Based on a nationwide study of teachers by the National Museum of African American History and Culture (NMAAHC), who implemented an African American curriculum, teachers are interested and find it helpful teaching the complexities of African American history and even going beyond simply a social studies curriculum. Harper stated, “traditional curriculum forces the Black student to alienate himself and to psychologically or physically drop out of the regular school curriculum, thus many times seeking to satisfy his needs in unhealthy ways that can of ten victimize himself and others, 1977.”

As educators and parents, we are unable to defy the facts that African Americans in our urban areas are continuing to drop out of the educational system, and it’s alarming. As a nation that prides itself on being one of the greatest nations in the world, we can do much better. We are failing African American children at an alarming rate.

This drop out and failure rate phenomenon only worsens the crime rates in our communities, as these children are left with few opportunities. They often unexcitingly find themselves forced into gang violence, drug trafficking and other ills that tax our resources which are critically needed for improving our nation’s infrastructure. The only individuals benefiting from this system of failure are the owners of prisons. The lack of serious and deliberate attention to this problem is creating a society in business of producing young people who are uneducated and unable to make their communities better economically, politically, and educationally.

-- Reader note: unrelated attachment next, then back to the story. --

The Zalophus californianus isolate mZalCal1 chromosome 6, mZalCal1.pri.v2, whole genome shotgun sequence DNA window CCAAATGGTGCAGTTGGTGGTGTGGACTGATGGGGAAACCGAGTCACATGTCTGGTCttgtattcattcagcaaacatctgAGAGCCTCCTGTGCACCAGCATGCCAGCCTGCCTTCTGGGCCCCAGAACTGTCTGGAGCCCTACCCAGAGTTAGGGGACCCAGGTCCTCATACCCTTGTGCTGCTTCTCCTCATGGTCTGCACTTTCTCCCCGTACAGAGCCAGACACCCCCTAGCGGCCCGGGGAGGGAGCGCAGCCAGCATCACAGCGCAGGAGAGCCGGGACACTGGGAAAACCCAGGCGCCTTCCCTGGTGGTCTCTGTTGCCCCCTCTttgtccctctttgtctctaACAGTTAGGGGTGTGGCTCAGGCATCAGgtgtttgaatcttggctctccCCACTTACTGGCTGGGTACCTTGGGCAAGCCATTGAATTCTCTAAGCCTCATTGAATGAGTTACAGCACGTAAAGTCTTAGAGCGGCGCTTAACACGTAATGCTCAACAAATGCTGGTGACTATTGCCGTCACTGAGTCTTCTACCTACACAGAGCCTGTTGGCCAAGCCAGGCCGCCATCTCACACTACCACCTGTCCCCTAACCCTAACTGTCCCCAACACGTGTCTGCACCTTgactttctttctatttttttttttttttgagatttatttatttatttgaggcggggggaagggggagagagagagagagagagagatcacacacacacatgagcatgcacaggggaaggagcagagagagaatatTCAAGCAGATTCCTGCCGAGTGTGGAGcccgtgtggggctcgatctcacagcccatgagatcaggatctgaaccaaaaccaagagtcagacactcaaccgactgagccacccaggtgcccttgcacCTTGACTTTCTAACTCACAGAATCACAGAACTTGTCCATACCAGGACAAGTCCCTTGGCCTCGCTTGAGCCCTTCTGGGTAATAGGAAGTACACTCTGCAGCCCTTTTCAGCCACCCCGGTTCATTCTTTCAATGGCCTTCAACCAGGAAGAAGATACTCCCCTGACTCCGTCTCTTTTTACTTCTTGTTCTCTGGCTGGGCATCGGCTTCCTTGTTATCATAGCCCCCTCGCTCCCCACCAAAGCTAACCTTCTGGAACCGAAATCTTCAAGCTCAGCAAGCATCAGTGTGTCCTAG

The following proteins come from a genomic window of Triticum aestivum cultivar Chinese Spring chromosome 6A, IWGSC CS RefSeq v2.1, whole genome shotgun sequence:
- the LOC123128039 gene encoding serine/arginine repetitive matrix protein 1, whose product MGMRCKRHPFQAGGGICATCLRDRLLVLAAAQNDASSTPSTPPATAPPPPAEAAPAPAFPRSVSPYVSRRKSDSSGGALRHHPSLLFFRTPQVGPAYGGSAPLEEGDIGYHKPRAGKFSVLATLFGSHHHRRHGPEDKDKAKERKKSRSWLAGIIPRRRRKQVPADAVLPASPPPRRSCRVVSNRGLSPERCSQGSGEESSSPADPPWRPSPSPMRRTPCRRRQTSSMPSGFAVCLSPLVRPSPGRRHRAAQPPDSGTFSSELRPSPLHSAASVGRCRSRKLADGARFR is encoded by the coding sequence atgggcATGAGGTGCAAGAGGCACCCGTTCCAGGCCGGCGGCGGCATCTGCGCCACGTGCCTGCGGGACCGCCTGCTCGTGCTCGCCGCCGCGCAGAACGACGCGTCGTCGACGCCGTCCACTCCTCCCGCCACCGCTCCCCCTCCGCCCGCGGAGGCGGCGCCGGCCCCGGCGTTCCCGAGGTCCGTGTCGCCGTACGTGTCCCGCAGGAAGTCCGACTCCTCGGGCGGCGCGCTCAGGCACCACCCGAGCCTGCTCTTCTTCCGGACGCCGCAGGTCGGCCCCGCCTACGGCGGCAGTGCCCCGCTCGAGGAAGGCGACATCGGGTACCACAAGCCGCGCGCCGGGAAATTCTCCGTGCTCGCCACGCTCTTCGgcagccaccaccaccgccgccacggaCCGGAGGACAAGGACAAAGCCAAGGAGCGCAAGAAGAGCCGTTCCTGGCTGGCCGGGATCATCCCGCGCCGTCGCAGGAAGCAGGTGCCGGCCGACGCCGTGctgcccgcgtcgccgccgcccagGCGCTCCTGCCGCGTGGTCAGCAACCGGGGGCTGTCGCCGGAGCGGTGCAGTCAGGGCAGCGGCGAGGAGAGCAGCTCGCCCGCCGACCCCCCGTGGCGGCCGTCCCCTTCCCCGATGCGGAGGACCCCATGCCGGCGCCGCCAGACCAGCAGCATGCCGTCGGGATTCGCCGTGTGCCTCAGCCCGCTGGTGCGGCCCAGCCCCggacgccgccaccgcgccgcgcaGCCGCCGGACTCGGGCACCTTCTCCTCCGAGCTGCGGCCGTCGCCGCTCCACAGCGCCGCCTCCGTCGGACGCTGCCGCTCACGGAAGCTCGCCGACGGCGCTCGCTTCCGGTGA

According to Stefan (2007), “it is important for young African American to deny ideas of defeatism and embody ideas of empowerment” He goes on to say that African American must not only have knowledge of their history but have pride in their culture and legacy. He further mentions that this knowledge and pride sets the framework for a healthy identity which will teach them that they can achieve and excel in the face of obstacles just as their forefathers did before them.
Colon, 1984, points to the lower academic performance of Black males as being related to the longstanding subordinate status which they have experienced for hundreds of years.
Colon, 1984, further states that young African Americans must be proud of their African legacy and history. They should also have knowledge about the same as this knowledge establishes the framework for a cultural identity that is a positive. This cultural identity will enhance their thinking and teach them to achieve great things, despite the color of their skin, just like their ancestors before them.
The poor academic performance by Black males is hence associated to their limited perceptions of opportunities in life as a result of a longstanding subordinate status in America (Lancer, 2002, p.268).